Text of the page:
In 2014, the U.S. economy added an average of 242,000 jobs each month, a 25% increase over the 194,000 monthly average in 2013.
Job gains averaged 726,000 per quarter in 2014, and following a bit of a slow start in Q1, job gains steadily rose through the year. Employers added 819,000 jobs in Q4, although with revisions for November and December possible tomorrow and again for December in March, the Q4 numbers won’t be finalized for another month.
Unfortunately, however, we saw a decline in the number of job openings on LinkUp’s job search engine in November (-12.7%) and December (-2.4%). As a result of those declines, I wouldn’t be surprised to see a downward revision for November and December in tomorrow’s jobs report. And regardless of whether or not that occurs, because of the decline in job openings that we saw in December, we are forecasting a net gain of only 212,000 jobs in January, a weaker number than consensus.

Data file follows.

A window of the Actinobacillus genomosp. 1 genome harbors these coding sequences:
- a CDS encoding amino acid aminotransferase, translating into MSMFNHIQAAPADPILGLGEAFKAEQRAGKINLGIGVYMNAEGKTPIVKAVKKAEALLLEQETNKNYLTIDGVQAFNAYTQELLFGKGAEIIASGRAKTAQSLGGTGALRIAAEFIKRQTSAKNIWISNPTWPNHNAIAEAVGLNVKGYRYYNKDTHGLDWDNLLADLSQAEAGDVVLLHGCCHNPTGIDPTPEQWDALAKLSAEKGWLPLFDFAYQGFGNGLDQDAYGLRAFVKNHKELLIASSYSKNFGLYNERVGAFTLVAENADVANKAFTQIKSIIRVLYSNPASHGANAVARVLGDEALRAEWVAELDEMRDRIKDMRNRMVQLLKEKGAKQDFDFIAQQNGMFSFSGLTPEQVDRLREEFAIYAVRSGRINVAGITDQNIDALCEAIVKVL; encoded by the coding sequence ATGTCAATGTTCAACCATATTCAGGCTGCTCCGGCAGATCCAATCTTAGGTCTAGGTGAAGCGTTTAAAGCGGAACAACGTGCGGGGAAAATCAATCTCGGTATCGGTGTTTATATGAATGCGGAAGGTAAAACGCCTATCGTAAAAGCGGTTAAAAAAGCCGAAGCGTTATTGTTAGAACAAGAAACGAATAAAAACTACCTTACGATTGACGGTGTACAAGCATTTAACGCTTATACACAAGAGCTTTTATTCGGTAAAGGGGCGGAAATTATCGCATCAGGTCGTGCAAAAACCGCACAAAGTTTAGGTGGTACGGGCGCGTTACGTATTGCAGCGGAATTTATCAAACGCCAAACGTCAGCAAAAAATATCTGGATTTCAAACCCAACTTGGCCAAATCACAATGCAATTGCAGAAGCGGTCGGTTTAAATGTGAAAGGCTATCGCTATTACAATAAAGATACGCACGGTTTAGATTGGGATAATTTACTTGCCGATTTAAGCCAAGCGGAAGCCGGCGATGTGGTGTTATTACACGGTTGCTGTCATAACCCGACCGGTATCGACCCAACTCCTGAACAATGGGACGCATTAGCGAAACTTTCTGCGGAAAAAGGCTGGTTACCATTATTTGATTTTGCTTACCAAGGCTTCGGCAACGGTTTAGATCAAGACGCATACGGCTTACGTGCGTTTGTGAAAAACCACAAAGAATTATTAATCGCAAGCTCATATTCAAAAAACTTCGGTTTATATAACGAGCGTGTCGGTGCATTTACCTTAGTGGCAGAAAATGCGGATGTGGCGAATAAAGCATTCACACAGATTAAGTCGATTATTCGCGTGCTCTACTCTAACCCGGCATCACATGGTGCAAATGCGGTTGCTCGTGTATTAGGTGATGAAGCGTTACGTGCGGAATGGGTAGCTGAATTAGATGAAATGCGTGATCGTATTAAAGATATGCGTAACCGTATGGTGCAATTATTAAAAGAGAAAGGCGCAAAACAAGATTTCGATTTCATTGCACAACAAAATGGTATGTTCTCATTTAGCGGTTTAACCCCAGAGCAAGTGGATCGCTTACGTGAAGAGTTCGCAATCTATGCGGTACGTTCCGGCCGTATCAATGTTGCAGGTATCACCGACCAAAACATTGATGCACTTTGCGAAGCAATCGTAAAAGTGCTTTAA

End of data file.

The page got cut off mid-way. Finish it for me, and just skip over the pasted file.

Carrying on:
The positive news, however, is that job listings in our job search engine (which currently lists about 2.8 million jobs indexed exclusively from 50,000 corporate websites throughout the country and internationally) rose sharply in January. New job openings rose 18.7% and total job openings rose 8.3%. Based on those gains, our preliminary forecast for February calls for a net gain of 362,000 jobs (our February forecast could be revised when we get additional data for January and February at the end of the month).
Drilling down into our data on a state by state basis, it’s clear that gains were spread throughout the country. Also of note, the precipitous drop in oil prices clearly is having an impact on labor demand in North and South Dakota, the only two states to show a decline in total job openings.